On Tuesday, February 1, 2022, the National President of the Customs and Immigration Union, Mark Weber, testified in front of the House of Commons Standing Committee on Public Safety and National Security as part of their study on gun control and illegal arms trafficking, highlighting the union’s concerns regarding Canada’s ability to curb smuggling activities.
Border Officers must be allowed to operate between ports of entry
In his opening statement, National President Weber brought to the Committee’s attention three areas of particular importance: Long-standing and widespread understaffing at CBSA, important operational gaps impacting highway, marine, and rail modes of operation, and the pressing need for increased reliance on the unique expertise of CBSA personnel, including between ports of entry.
“If the Government of Canada is serious in addressing the problem of illegal firearms smuggled across the border, the mandate of border officers must be expanded so as to assist in patrolling between crossings” said Weber to the Committee, criticizing the current inability of CBSA officers to operate outside ports of entry. “It is a well-known fact that the border between Canada and our neighbours to the south is the longest undefended border in the world. While this is certainly a testament to the good relations between our two countries, it also comes with its own unique security challenges. To mitigate these, we invite the Government of Canada to empower its CBSA officers to further help curb smuggling activities into Canada from land or sea routes, including between ports of entry.”
Outdated and insufficient infrastructure
During the three-hour long session, the CIU National President also highlighted issues affecting most modes of operation, including outdated or insufficient infrastructure, pointing to rail operations as a particularly glaring example, amongst others: “The reality is that our current operational abilities in the rail field are virtually non-existent: Canada has zero examination capabilities directly at the border, due in part to geographical issues, inadequate tools, and political decisions not to force rail carriers to supply the necessary facilities. In other words: There is an almost 0% chance that any illegal weapon entering the country via rail will ever be found.”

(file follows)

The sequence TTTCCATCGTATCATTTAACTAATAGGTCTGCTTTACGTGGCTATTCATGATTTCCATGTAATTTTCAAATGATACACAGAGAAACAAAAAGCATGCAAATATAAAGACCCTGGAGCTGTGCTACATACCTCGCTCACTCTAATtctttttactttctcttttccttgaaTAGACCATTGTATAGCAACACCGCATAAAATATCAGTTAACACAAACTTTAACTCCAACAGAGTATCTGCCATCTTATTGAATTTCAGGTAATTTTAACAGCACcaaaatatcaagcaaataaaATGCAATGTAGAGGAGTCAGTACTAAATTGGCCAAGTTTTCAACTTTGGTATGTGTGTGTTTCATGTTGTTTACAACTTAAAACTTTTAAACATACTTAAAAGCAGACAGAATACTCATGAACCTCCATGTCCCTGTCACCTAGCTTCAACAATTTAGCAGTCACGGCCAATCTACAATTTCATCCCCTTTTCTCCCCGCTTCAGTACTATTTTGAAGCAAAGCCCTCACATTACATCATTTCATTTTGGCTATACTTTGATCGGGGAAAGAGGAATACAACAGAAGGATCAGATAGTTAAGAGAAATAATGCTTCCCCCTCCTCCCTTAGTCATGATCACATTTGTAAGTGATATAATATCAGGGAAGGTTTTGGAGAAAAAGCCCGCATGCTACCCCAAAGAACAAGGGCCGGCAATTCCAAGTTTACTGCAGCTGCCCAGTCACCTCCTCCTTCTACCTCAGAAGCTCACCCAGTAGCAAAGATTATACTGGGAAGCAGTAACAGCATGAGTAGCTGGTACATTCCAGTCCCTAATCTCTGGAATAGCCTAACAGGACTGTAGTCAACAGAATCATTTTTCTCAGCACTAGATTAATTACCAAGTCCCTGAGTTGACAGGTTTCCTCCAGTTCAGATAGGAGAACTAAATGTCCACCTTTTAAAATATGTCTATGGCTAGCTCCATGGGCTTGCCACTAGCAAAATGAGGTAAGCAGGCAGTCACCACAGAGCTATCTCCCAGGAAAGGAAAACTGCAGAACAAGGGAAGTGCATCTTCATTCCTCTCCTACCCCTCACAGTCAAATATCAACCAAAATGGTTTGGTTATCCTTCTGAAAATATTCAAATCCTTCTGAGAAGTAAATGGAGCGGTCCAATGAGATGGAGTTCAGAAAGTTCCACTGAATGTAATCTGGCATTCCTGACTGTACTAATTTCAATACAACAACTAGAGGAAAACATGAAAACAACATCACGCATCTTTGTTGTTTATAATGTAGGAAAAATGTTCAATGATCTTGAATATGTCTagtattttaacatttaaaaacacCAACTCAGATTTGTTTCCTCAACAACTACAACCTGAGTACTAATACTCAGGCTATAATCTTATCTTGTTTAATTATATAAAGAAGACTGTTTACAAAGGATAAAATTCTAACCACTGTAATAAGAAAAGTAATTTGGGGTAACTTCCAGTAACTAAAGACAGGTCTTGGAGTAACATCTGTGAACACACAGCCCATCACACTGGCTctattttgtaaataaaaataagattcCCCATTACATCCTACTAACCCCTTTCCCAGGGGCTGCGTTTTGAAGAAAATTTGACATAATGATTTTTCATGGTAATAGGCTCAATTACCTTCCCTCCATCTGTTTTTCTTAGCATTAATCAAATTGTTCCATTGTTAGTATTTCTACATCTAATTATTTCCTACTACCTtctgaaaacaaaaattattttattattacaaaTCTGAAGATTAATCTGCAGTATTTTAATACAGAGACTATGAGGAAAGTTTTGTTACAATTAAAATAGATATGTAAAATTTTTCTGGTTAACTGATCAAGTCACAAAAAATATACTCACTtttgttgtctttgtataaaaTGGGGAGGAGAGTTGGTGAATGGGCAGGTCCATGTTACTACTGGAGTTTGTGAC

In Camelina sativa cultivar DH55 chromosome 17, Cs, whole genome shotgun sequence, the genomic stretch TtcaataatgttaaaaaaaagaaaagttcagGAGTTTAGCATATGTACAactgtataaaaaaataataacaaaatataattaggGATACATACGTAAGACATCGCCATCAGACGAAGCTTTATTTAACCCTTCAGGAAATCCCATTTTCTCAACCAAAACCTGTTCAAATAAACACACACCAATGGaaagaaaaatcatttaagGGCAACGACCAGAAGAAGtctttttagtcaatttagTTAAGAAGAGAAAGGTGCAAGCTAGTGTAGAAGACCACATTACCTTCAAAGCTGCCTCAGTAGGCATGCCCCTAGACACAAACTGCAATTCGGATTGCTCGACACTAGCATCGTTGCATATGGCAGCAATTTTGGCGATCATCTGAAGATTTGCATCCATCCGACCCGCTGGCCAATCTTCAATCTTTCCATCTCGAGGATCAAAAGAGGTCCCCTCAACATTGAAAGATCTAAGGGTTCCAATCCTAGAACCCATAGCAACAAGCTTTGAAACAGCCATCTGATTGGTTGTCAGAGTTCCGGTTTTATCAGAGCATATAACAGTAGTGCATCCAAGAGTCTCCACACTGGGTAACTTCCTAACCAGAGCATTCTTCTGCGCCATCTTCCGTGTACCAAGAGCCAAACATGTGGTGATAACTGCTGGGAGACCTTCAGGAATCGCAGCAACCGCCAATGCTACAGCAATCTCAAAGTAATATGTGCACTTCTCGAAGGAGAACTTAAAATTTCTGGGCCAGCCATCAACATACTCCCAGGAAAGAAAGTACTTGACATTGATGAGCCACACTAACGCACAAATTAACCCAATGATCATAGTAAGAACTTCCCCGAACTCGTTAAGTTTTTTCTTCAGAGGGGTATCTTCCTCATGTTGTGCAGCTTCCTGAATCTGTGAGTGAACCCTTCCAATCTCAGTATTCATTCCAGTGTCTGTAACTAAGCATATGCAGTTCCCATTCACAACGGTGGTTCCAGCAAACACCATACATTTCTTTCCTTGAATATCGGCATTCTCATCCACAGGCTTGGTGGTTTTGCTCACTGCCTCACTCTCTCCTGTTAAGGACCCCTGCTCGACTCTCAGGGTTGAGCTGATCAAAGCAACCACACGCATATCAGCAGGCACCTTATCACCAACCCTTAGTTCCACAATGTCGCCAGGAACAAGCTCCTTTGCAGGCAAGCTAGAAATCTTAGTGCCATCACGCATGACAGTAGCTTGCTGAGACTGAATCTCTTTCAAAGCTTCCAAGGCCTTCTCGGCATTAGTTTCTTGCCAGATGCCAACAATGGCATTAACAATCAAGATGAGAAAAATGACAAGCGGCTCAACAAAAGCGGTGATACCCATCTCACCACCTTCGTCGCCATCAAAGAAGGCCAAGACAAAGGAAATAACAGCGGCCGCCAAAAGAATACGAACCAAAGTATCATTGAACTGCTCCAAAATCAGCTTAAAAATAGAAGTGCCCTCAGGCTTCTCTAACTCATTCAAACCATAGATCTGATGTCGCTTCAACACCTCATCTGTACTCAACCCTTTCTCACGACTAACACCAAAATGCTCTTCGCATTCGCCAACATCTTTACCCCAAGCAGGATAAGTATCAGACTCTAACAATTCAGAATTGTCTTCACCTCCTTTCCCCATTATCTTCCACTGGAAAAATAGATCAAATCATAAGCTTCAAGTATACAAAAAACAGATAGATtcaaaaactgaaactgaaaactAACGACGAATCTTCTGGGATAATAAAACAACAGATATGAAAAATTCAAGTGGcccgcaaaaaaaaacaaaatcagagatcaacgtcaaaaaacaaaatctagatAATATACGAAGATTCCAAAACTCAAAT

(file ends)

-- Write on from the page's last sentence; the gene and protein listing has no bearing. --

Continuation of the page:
National President Weber’s message was clear: CBSA needs to not only address the pressing staffing issues that compound important operational gaps, but it should also further rely on the unique expertise of its officers when it comes to policy decisions. “Too often will management take a course of action that either does not take into account, or blatantly disregards, the reality in the field. We believe that this could be corrected through meaningful consultation with, and effective involvement of, our members.”
A recording of the Committee proceedings can be viewed here.